Depending on your background that may, or may not, have been very helpful. Let’s dissect it a bit. RDF is about:

  • data from different sources
  • dealing with data that changes over time
  • representing data as URI’s (Uniform resource identifiers, addresses)
  • structuring links between elements of data
  • these links are described by triples
  • and, the triples form a directed labeled graph

So far, so good. Let’s try to follow their advice and create a visual representation of RDF, to get a better mental picture. Say I wish to represent the fact that this is my homepage. We would need three things: the address of this homepage, the address that encodes “me” (e.g. an email address, OpenID, Full Name, etc), and a third address that represents the homepage-relationship (this forms the triple). The third requirement seems the most complicated. What’s the address for encoding the homepage-relationship? Turns out there are arbitrarily many, you can even make up your own one (that’s part of the power). Many standards for encoding this relationship have been created. We’ll pick FOAF (short for Friend of a Friend), it’s most commonly used. The idea behind FOAF is not that different from Facebook Open Graph, except that it’s a standard and build around 1999. In FOAF the address for encoding the relationship is Visiting the link brings you to the specification page2. The final graph looks like:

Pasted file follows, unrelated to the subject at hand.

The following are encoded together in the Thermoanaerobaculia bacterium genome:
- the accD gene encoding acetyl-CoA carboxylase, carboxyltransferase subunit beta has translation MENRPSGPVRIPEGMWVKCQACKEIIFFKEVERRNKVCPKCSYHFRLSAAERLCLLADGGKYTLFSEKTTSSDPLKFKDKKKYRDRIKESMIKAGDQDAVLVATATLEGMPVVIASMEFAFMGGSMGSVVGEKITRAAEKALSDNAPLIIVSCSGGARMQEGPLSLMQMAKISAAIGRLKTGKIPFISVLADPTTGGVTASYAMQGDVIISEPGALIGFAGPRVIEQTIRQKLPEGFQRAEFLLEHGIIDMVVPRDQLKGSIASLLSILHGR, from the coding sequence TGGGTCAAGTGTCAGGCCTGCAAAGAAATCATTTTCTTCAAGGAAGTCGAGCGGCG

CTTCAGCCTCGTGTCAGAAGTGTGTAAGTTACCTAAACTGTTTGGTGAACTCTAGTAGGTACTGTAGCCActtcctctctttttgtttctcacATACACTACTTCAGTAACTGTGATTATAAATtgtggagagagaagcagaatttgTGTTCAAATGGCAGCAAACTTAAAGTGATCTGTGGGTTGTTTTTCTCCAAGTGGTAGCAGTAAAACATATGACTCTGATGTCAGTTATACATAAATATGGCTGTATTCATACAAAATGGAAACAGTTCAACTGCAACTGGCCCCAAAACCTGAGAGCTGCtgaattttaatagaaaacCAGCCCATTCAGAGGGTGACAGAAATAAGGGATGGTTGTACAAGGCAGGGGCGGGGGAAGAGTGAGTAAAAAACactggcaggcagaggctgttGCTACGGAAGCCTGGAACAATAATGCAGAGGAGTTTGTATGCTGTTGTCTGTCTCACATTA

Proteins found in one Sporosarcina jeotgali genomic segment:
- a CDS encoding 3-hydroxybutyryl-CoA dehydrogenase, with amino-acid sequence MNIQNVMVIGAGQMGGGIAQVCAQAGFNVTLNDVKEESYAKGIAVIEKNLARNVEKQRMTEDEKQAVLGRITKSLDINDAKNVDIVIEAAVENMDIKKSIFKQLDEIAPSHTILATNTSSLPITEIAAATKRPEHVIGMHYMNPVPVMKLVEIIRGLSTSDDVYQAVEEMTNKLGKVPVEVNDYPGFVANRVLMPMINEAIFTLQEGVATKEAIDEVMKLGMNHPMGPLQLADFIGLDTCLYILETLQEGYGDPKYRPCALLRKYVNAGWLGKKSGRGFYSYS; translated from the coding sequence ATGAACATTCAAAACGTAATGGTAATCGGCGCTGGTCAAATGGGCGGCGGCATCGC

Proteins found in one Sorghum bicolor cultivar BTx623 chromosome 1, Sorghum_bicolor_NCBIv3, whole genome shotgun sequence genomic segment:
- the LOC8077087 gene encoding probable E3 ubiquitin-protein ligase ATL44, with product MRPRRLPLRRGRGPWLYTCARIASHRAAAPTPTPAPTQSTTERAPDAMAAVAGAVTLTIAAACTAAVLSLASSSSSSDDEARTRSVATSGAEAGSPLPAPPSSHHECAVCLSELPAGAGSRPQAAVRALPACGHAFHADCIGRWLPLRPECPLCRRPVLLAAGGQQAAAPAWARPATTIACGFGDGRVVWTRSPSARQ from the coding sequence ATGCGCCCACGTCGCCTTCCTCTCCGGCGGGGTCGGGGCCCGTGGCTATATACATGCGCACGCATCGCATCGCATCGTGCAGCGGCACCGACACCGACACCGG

Now this isn’t terribly interesting, but it shows something important: we can encode the relationship between three addressable entities as a graph by defining a triple.